Pinnacles National Park
The rock formations that give Pinnacles National Park its unique landscape are the result of multiple volcanic eruptions that occurred millions of years ago. The entire area is bursting with life, from the chaparral and oak woodlands of the canyons to the falcons, golden eagles, and California condors that reside among the rock spires. Whether you’re looking for the adrenaline rush of rock climbing or the serenity of birdwatching, Pinnacles National Park has a unique national park RV camping experience for you. The onsite campgrounds put you even closer to the canyons, caves, and towers that make the area so iconic.
Both the east and west entrances of Pinnacles National Park are now open. Visitors must make reservations to stay at the campground. Additionally, the Nature and Visitor Centers remain closed, park shuttles are not operating, and there are several trail closures throughout the park.
Hot Springs National Park
There are few geological wonders as incredible—and relaxing—as a natural hot spring. The ancient thermal springs within Arkansas’s Hot Springs National Park are no exception. From recreation to rejuvenation, one dip is all it takes to fall in love with the wonders of this area. However, the springs aren’t the only thing this land has to offer. Gorgeous forests and mountains surround the springs. Calm, trickling creeks, adventurous hiking trails, and other remarkable landforms also dot the area, giving you plenty to explore when you make your reservation for one of the park’s campgrounds.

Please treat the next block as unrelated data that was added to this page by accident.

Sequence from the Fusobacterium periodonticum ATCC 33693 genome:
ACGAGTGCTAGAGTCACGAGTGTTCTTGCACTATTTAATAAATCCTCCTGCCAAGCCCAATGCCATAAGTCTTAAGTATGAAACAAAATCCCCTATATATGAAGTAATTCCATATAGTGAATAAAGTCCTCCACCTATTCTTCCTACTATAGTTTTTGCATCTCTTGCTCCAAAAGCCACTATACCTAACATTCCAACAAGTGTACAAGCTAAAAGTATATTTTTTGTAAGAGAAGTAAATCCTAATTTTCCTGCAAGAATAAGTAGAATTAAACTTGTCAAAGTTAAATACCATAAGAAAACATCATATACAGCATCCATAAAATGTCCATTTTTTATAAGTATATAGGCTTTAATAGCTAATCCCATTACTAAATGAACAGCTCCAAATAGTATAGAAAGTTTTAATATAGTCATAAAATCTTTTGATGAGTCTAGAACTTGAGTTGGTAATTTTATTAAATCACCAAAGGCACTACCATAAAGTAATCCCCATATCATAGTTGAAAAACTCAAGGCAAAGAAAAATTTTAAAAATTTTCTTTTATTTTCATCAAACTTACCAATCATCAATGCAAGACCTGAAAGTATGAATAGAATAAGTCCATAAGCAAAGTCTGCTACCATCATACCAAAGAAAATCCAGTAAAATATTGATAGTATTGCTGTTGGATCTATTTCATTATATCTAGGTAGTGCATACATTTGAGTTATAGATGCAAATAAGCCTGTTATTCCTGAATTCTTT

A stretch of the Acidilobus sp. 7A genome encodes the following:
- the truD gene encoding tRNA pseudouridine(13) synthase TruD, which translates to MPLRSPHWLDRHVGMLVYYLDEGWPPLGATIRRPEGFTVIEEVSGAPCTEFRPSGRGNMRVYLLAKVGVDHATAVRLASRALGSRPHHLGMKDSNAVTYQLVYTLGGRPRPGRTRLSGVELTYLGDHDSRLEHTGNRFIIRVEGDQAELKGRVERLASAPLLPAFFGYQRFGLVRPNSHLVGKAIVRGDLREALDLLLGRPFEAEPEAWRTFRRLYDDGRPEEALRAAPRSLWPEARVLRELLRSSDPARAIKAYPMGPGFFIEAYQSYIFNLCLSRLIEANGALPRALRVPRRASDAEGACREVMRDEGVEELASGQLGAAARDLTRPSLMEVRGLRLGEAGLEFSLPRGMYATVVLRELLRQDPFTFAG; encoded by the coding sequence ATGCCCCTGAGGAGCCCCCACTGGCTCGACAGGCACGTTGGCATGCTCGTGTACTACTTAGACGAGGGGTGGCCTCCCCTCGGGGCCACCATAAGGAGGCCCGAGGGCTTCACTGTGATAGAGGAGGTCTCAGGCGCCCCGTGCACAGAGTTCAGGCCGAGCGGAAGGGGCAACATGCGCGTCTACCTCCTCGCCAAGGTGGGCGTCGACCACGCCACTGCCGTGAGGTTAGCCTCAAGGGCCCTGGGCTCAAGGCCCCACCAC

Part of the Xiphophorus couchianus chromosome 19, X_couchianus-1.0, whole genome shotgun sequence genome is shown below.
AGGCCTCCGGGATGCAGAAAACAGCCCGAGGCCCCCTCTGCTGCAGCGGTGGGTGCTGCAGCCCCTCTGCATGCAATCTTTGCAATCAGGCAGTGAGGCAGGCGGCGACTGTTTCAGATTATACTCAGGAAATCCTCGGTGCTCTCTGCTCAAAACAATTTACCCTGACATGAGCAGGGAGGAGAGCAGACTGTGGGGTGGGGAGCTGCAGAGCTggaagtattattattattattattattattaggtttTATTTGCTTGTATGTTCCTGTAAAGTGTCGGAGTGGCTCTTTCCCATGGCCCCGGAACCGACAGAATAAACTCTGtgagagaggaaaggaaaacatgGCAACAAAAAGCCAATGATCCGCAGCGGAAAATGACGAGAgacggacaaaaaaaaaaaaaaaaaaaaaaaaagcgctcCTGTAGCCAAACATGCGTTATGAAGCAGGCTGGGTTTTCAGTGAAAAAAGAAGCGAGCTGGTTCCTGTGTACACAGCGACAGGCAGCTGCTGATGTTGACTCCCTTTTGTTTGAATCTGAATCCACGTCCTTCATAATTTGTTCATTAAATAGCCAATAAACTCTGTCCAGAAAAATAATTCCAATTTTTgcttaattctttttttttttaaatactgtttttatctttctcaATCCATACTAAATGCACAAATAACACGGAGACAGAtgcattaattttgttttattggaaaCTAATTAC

Hot Springs National Park is gradually increasing access and services for visitors. The Gulpha Gorge Campground and Public Restrooms on Bathhouse Row are currently open. Others will continue to open on a park-by-park basis.
Skidaway Island State Park
Just south of Savannah, Georgia, lies Skidaway Island State Park, a picturesque preservation of the state’s coastal landscapes. The park is home to maritime forests, salt marshes, and endless wildlife—including egrets, bald eagles, and other rare birds. You can spend your days wandering the trails that wind through these landscapes or lounge beneath a live oak strung with Spanish moss. No matter what you do, Skidaway Island is the perfect way to experience the natural wonders of America’s Southeast. The campgrounds themselves are naturally insulated by the trees that grow here, which means you’ll enjoy plenty of privacy as you get up close and personal with all the park has to offer.
Skidaway Island and other Georgia State Parks have opened their campsites, trails, and most outdoor day-use activities like boat ramps and fishing docks. However, visitor centers and museums remain closed. Equipment rentals and swimming pools are also closed until further notice.
Chugach State Park
As one of the largest state parks in the country, Alaska’s Chugach State Park provides some of the best opportunities for outdoor adventurers. The park houses the dramatic beauty of the Chugach Mountains, along with the massive Chugach National Forest. Here you’ll find thousands of square miles of outdoor activities such as hiking, rafting, fishing, kayaking, and more. Visitors can climb mountains, explore glaciers, or simply sit back in their campgrounds and enjoy the stunning beauty of the Last Frontier.
All campgrounds within Chugach State Park are currently open. However, visitors should still check availability and services before their trip and continue to follow social distancing measures while at the park and, subsequently, its parks for RVs.
When you plan ahead and land a campsite at these state and national parks that are open for RVers, you give yourself front-row access to some of the most iconic landscapes you’ll ever visit. Just make sure you and your rig are ready for the adventure. If you’re traveling to Alaska’s wilderness or any other colder climate, equip yourself with UltraHeat’s RV holding tank heaters. Our incomparable heating technology will help you and your vehicle survive lower temperatures, extending the length of your camping season as well as the number of incredible parks you can visit.